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KEP: Portable Service Definitions

kep-number: 31 title: Portable Service Definitions authors:

  • "@mattfarina" owning-sig: sig-apps participating-sigs:
  • sig-service-catalog reviewers:
  • "@carolynvs"
  • "@kibbles-n-bytes"
  • "@duglin"
  • "@jboyd01"
  • "@prydonius"
  • "@kow3ns" approvers:
  • "@mattfarina"
  • "@prydonius"
  • "@kow3ns" editor: TBD creation-date: 2018-11-13 last-updated: 2018-11-19 status: provisional see-also: replaces: superseded-by:

Portable Service Definitions

Table of Contents


The goal of this feature is to enable an application to be deployed into multiple environments while relying on external services that are not part of the application and using the same objects in all environments. That includes service instances that may or may not be managed by Kubernetes. For example, take a WordPress application that relies on MySQL. If the application is running in GKE or AKS it may leverage a Google or Azure MySQL as a Service. If it is running in Minikube or in a bare metal cluster it may use MySQL managed by the Kubernetes cluster. In all of these cases, the same resource is declared asking for the service (e.g., MySQL) and the credentials to use the service are returned in a common manner (e.g., a secret with the same type and schema). This enables portability from one environment to another because working with services in all environments leverages the same Kubernetes objects with the same schemas.


Workload portability is commonly cited as a goal for those deploying workloads. The Kubernetes API can provide a common API for deploying workloads across varying environments enabling some level of portability. For example, a deployment can be run in a cluster running on GKE, AKS, EKS, or clusters running elsewhere.

But, many applications rely on software as a service (SaaS). The reason for this is to push the operational details on to someone else who specializes in that particular service so the application developers and operators can focus on their application and business logic.

The problem is that one cannot deploy the same application in two different environments by two different providers, if the applications leverages services, with the same set of resources. This includes cases where the service being leveraged is common (e.g., MySQL as a Service). This problem limits application portability and sharing (e.g., in open source).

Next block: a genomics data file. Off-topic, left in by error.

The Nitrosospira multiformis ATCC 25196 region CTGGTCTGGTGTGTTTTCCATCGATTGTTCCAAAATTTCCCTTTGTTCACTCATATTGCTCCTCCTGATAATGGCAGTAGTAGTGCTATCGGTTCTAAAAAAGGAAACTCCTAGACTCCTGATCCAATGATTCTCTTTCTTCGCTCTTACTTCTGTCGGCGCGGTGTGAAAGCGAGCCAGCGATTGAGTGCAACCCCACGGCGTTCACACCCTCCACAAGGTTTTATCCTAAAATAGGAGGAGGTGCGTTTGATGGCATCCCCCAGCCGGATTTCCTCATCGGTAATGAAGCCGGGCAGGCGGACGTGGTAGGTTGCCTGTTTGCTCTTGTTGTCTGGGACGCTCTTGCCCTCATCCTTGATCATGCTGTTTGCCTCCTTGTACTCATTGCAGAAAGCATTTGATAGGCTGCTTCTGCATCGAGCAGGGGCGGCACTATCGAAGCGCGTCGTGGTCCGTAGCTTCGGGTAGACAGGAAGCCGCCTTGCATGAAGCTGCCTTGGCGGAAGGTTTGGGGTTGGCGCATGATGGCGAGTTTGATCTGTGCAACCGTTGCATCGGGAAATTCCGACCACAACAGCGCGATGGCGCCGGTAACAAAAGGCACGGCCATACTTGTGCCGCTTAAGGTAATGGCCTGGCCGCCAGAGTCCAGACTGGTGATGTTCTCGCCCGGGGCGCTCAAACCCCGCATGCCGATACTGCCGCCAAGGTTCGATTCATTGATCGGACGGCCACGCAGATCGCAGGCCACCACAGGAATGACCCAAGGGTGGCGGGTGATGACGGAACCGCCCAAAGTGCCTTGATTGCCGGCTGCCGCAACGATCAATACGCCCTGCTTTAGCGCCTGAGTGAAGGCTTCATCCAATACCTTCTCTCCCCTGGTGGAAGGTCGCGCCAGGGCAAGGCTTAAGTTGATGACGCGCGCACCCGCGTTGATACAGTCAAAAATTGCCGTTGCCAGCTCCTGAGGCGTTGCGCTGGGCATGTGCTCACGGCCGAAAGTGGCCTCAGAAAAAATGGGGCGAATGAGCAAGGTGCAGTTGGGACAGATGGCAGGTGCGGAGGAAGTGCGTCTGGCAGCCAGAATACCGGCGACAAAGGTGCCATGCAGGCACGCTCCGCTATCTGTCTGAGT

This KEP is looking to solve this problem by providing Kubernetes compatible objects, via CRDs and Secrets, that can be used in many environments by many providers to make working with common services easier. This can be used for services like database (e.g., MySQL, PostgreSQL), DNS, SMTP, and many others.


  • Provide a common way to request common services (e.g., MySQL)
  • Provide a common means to obtain credentials to use the service
  • Provide a common method to detect which services are available
  • Provide a system that can be implemented for the major public clouds, on-premise clusters, and local cluster (e.g., Docker for Mac)


  • Provide an out of the box solution for every bespoke service provided by everyone
  • Replace Kubernetes Service Catalog


User Stories

Story 1

As a user of Kubernetes, I can query the services I can declaratively request using a Kubernetes native API. For example, using the command kubectl get crds where I can see services alongside other resources that can be created.

Story 2

As a user of Kubernetes, I can declaratively request an instance of a service using a custom resource. When the service is provided the means to use that service (e.g., credentials in a secret) are provided in a common and consistent manner. The same resource and secret can be used in clusters running in different locations and the way the service is provided may be different.

Story 3

As a cluster operator or application operator, I can discover controllers implementing the CRDs and secrets to support the application portability in my cluster.

Story 4

As a cluster operator or application operator, I can set default values and provider custom settings for a service.

Implementation Details/Notes/Constraints

To solve the two user stories there are two types of Kubernetes resources that can be leveraged.

  1. Custom resource definitions (CRDs) can be used to describe a service. The CRDs can be implemented by controllers for different environments and the list of installed CRDs can be queried to see what is supported in a cluster